The articulation and acceptance of Case and Vision are necessary to enable the second part of change dialogue, and that is setting the context for change from the perspective of the individual.
For effective change to occur, individuals need to accept that the change is good for the organization as well as for themselves. The only way for individuals to accept that change is good for them is to have the details and context of change to be laid out for them in a conversation with their manager. That conversation can be laid out as following:
- Ask the employee what he/she thinks about the reason for change and the vision of the future state. If the employee has questions, answer them. If he/she doesn’t think it’s good for the organization, ask why. If the employee does think it’s good, go to the next step.
Share with the employee how the change will impact his/her role (e.g., providing the context for change), share the timetable for change, and then ask if he/she understands the change and thinks it will be good for his/her role. If there are questions, answer them. If the employee doesn’t think it’s good for him/her, ask why.
At this point, it will be clear if the employee is an advocate, neutral, or resistant to the change. This information can be tracked across the organization to provide metrics for adoption over the course of the initiative. At the very least, it will inform how much acceptance and resistance to the change exists in the organization.
3) Resistance Management
Project managers will be very familiar with this process, since Resistance Management follows the same approach as Risk Management, with the key difference being Resistance Management only focuses on the human risks to success.
Identifying resistance to the change will occur throughout the project, and assessing and identifying the appropriate responses to the resistance follows the same framework as Risk Management. The important distinction is that you need to ask the specific questions and look for the specific evidence for human resistance to the change.
When I perform the change management role on projects, these in fact are the first things I guide clients to focus on, with the addition of a stakeholder assessment. That stakeholder assessment is very similar to the stakeholder management approach within the project management discipline, with the possible difference of identifying if the stakeholder’s disposition toward the change and if the stakeholder is skilled in leading change. These two factors will inform the change management plan as to whether additional coaching or sponsor engagement is required.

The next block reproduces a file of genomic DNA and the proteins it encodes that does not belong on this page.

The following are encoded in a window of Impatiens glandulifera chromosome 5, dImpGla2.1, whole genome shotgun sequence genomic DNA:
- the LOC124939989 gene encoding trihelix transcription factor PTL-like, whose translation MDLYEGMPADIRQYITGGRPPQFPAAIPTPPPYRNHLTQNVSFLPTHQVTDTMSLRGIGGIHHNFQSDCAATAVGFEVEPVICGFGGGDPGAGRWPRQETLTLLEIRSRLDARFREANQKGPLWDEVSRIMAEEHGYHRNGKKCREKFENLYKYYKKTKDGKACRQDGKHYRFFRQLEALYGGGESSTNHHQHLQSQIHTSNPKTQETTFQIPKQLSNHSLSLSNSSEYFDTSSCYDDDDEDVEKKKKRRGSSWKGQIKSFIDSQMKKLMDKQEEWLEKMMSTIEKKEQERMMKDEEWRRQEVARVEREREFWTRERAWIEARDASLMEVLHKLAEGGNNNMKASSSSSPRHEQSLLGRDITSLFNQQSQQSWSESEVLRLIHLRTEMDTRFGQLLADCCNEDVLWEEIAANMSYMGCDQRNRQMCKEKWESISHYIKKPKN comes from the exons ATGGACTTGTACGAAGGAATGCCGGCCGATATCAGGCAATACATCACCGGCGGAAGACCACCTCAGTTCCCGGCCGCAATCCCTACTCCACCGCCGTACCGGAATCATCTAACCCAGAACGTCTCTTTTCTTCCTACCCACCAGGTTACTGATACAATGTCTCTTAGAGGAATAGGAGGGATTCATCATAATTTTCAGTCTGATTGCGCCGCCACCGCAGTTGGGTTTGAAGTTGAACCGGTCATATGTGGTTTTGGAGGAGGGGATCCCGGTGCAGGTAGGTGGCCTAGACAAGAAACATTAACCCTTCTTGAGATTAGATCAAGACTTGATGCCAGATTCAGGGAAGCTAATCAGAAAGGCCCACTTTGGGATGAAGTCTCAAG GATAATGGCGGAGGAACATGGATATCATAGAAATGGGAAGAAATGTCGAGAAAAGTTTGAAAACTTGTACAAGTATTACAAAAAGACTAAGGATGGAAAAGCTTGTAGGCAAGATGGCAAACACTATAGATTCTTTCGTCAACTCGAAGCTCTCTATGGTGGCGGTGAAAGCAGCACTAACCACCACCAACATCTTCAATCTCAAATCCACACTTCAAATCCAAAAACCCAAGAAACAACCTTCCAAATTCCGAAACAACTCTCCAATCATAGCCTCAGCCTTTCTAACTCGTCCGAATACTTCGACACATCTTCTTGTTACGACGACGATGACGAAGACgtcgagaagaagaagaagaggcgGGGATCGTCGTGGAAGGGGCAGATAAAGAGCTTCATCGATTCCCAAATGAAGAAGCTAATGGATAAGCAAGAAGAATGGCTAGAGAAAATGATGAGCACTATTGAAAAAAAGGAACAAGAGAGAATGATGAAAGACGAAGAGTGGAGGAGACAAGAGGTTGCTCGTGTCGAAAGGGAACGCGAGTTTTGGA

How Change Management Benefits from Project Management
Combining change management and project management is just like the old Reese’s Peanut Butter Cup slogan: “Two great tastes that taste great together.” And it’s a symbiotic relationship; change management initiatives are more likely to succeed when project management best practices are applied, but that should be no surprise to this audience, right?
As an example, another project success factor that should be applied to change initiatives is Minimizing Scope & Requirements, as we should challenge and reduce the amount of change in order to make it more consumable. The paradox in reducing the amount of change for end users is that it usually requires more change on the part of leaders.
Both need to exist in order for both to succeed.
I have never been a fan of measuring project success, and therefore the value of a project manager, solely on the ability to deliver on time and on budget. Attainment of the targeted return, achieving desired benefits, happy stakeholders—these seem like crucial factors in the definition of success… or at least they should be.
And therefore, I believe the project manager of the future will need to evolve his/her focus from Scope, Schedule, and Budget to include a fourth member—Adoption.
In this vision, the project manager of the future is not responsible for performing the role of the change manager on the project, just as the project manager is not responsible for writing software, attaching the wing to the fuselage, or swinging a hammer. However, the project manager is responsible for scheduling the work, assigning the work, and ensuring the work gets done, and that definition of “work” will need to be expanded to include “ensuring adoption” in order for the project manager to increase the odds of the project achieving its target ROI.
Of course, one could argue that Adoption is included in Scope, and I’d be good with that once I start seeing Scope documents articulate the approach and measurements for Adoption. Until then, I’m a fan of the Four Horsemen of the Success-aclypse: Scope, Schedule, Budget, and Adoption.
Reprinted with permission from Slalom Consulting - © 2013 Slalom Consulting
Roger Kastner is a Business Architect with Slalom Consulting who is passionate about raising the caliber of project leadership within organizations to maximize the value of projects. You can read more articles from the series on “Why Projects Succeed” here.